One distinct advantage to this whole 'not working' thing apart from ten tons of anxiety being lifted from my shoulders is that I now stand as much chance of finding the gems in the Oxfam bookshop as the next person.
So a few weeks ago I discovered a book called Reading in Bed Personal Essays on the Glories of Reading edited by Steven Gilbar and published by Godine which I snapped up instantly and what a worthwhile snatch it has proved to be.
For a start I know exactly where the book was bought and when because handwritten in the front, Borders Express, Monday 11th July 2005, Somerset Mall, Troy. I suspect that is here so quite a journey from Detroit to Devon to dovegreyreader.
The book is a gloriously good and uplifting read with a selection of essays spanning the ages from the 16th century Michel de Montaigne, and working towards the present day via William Hazlitt, Ralph Waldo Emerson, Henry Thoreau, John Ruskin thence to Robert Louis Stevenson, Marcel Proust, Herman Hesse, Henry Miller, Eizabeth Bowen, Graham Greene, Italo Calvino. Joseph Epstein ( of Fred Astaire fame last week) and countless others and I have loved every single one. There's nothing to surpass the well-written literary essay.
Back in 1995 Steven Gilbar was suggesting that
'I envision the reader to be someone like myself...one who is made up in part of all her or she has read, who can be moved by good writing. We may be an endangered species in this age of non-books and aliteracy but we endure.'
Heavens that left me dumbstruck, were things really that bad in 1995?
Embryonic very newborn internet days?
But my favourite entry is from Clifford Fadiman. You may recall that his daughter Anne is one of my best friends (Anne doesn't know this and may be worried about stalkers if she did) but Anne's books Ex Libris, Rereadings and At Large and Small grace my little Books at My Right Hand shelf on my desk (currently Anne is cheek-by-jowl in the esteemed company of Penelope Fitzgerald's House of Air, The Paris Review Interviews and The Poems of Emily Dickinson) In an idle moment when Typepad is on one of its go-slows I will reach for any one of these and read.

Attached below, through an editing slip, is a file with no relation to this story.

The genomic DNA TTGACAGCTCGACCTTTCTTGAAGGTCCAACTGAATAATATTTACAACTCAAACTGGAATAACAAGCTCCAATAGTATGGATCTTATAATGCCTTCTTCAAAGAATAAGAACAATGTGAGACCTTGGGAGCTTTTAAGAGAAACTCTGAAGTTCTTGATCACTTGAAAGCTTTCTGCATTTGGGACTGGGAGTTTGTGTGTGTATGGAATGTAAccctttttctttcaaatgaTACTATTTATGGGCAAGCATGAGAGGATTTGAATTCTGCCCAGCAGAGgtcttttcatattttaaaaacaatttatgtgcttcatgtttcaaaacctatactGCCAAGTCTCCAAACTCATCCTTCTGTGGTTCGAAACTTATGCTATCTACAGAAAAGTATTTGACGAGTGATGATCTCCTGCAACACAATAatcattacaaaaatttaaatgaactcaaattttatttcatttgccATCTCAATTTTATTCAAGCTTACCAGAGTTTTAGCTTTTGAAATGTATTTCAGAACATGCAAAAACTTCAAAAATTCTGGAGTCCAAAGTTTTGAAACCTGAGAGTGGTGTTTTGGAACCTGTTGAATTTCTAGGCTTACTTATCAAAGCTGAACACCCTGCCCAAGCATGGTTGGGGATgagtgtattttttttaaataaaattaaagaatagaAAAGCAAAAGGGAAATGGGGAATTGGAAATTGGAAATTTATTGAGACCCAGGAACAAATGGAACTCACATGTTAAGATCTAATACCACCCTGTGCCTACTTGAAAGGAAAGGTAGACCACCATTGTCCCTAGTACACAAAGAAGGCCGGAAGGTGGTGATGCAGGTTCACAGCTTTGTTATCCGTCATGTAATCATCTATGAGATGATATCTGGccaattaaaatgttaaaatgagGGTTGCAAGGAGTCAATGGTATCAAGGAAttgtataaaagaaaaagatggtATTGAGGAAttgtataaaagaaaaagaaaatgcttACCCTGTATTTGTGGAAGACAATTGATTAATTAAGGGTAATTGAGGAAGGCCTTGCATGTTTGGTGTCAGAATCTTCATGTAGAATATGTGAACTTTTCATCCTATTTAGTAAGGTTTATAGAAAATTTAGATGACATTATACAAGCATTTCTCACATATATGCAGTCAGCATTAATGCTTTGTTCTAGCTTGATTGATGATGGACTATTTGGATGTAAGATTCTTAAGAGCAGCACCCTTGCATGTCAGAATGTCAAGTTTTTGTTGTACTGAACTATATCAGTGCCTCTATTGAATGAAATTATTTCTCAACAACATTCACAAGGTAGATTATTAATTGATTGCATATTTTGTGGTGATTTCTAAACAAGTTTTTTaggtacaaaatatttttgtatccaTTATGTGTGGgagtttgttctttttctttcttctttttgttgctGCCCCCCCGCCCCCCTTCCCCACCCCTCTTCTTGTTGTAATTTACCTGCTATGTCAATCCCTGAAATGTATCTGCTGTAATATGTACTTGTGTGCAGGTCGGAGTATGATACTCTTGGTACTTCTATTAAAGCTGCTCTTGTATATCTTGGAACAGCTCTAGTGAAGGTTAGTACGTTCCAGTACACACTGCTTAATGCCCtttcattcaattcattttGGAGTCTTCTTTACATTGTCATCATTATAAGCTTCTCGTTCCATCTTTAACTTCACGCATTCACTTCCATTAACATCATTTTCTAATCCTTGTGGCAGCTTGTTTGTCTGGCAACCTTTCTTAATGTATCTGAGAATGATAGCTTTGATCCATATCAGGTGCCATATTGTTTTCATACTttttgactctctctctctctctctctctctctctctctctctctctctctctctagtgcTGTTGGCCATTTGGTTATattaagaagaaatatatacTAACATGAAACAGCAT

Reading Clifford you can see where Anne picked up the talent and here Clifford addresses the issue of 'pre-slumber reading' most specifically, and that means we must add in Mary Azarian's beautiful wood etching (for which Bookhound is convinced I posed)
'Hence the wise bed-reader, rendering unto Morpheus the things that are Morpheus' will shun any book that appears too interesting.'
But nor should books be used as an opiate because
'dull books soothe only dull brains.'
Clifford urges us towards middle of the road reading, definitely not newspapers because all newspaper readers furrow their brows,
'the enemy of the settled mind...with its unkillable obsession with the actual... the systematic generator of worry'
Nor should we be entertaining a misery memoir,
'Problem novels (usually produced by problem children) should never companion your pillow; midnight is no hour to worry about the time being out of joint.'
Likewise stay right away from political arguments and plenty more, finally Clifford leads us to his best pillow books,
'...those that deny the existence of tomorrow. To read in bed is to draw around us invisible, noiseless curtains...a bridge between the sharp fact of daily existence and the cloudy fact of the dream life...removed in some degree from my current time, my current place...
The books that do the job for me may quite well bore you to a catalepsy or infuriate you to a raging insomnia.'
Firstly Clifford likes to
'roam around in the general catalogue of the Oxford University Press...rich with peculiar treasures.'
Then he hits the novels,
'Give me no profound Russians, no overlucid Frenchmen, no opaque Germans, give me solid Englishmen of the nineteenth century...'
So who do you think does it for Clifford?
'Breaks through the time barrier and teleports the horizontal reader instantly to a divinely settled, comfortable, income-taxless vanished world...never fails to interest, but not too much; to sooth, but not too much.'
So who exactly is his 'perfect novelist for the bedside?'